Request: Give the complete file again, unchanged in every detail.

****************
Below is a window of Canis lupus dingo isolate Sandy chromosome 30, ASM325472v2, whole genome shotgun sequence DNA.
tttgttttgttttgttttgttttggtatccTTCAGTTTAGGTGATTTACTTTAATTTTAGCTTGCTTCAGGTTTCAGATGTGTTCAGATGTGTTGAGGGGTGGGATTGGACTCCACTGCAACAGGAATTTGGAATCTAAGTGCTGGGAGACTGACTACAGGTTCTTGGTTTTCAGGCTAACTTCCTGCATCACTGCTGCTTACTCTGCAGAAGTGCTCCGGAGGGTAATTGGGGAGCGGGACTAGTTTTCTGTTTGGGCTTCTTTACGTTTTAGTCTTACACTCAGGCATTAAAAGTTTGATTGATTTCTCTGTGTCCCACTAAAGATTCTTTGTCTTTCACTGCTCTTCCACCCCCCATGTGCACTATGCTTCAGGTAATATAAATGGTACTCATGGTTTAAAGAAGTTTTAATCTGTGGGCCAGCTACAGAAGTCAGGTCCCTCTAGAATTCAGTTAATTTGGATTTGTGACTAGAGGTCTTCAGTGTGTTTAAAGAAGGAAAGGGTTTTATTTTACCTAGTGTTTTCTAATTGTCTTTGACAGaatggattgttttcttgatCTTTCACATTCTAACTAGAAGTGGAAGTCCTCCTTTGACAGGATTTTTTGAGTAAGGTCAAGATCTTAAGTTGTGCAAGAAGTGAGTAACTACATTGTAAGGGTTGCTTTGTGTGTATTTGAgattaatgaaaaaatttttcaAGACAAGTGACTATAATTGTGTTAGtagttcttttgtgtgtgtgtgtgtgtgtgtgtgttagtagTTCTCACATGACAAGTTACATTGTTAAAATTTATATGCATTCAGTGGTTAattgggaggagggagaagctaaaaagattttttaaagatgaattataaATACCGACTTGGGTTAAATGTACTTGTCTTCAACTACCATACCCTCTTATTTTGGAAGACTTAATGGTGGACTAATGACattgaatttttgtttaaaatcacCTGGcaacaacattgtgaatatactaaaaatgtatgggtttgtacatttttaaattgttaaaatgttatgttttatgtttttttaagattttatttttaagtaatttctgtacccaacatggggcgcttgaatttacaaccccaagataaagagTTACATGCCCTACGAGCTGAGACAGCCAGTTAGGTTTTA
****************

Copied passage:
Below is a window of Canis lupus dingo isolate Sandy chromosome 30, ASM325472v2, whole genome shotgun sequence DNA.
tttgttttgttttgttttgttttggtatccTTCAGTTTAGGTGATTTACTTTAATTTTAGCTTGCTTCAGGTTTCAGATGTGTTCAGATGTGTTGAGGGGTGGGATTGGACTCCACTGCAACAGGAATTTGGAATCTAAGTGCTGGGAGACTGACTACAGGTTCTTGGTTTTCAGGCTAACTTCCTGCATCACTGCTGCTTACTCTGCAGAAGTGCTCCGGAGGGTAATTGGGGAGCGGGACTAGTTTTCTGTTTGGGCTTCTTTACGTTTTAGTCTTACACTCAGGCATTAAAAGTTTGATTGATTTCTCTGTGTCCCACTAAAGATTCTTTGTCTTTCACTGCTCTTCCACCCCCCATGTGCACTATGCTTCAGGTAATATAAATGGTACTCATGGTTTAAAGAAGTTTTAATCTGTGGGCCAGCTACAGAAGTCAGGTCCCTCTAGAATTCAGTTAATTTGGATTTGTGACTAGAGGTCTTCAGTGTGTTTAAAGAAGGAAAGGGTTTTATTTTACCTAGTGTTTTCTAATTGTCTTTGACAGaatggattgttttcttgatCTTTCACATTCTAACTAGAAGTGGAAGTCCTCCTTTGACAGGATTTTTTGAGTAAGGTCAAGATCTTAAGTTGTGCAAGAAGTGAGTAACTACATTGTAAGGGTTGCTTTGTGTGTATTTGAgattaatgaaaaaatttttcaAGACAAGTGACTATAATTGTGTTAGtagttcttttgtgtgtgtgtgtgtgtgtgtgtgttagtagTTCTCACATGACAAGTTACATTGTTAAAATTTATATGCATTCAGTGGTTAattgggaggagggagaagctaaaaagattttttaaagatgaattataaATACCGACTTGGGTTAAATGTACTTGTCTTCAACTACCATACCCTCTTATTTTGGAAGACTTAATGGTGGACTAATGACattgaatttttgtttaaaatcacCTGGcaacaacattgtgaatatactaaaaatgtatgggtttgtacatttttaaattgttaaaatgttatgttttatgtttttttaagattttatttttaagtaatttctgtacccaacatggggcgcttgaatttacaaccccaagataaagagTTACATGCCCTACGAGCTGAGACAGCCAGTTAGGTTTTA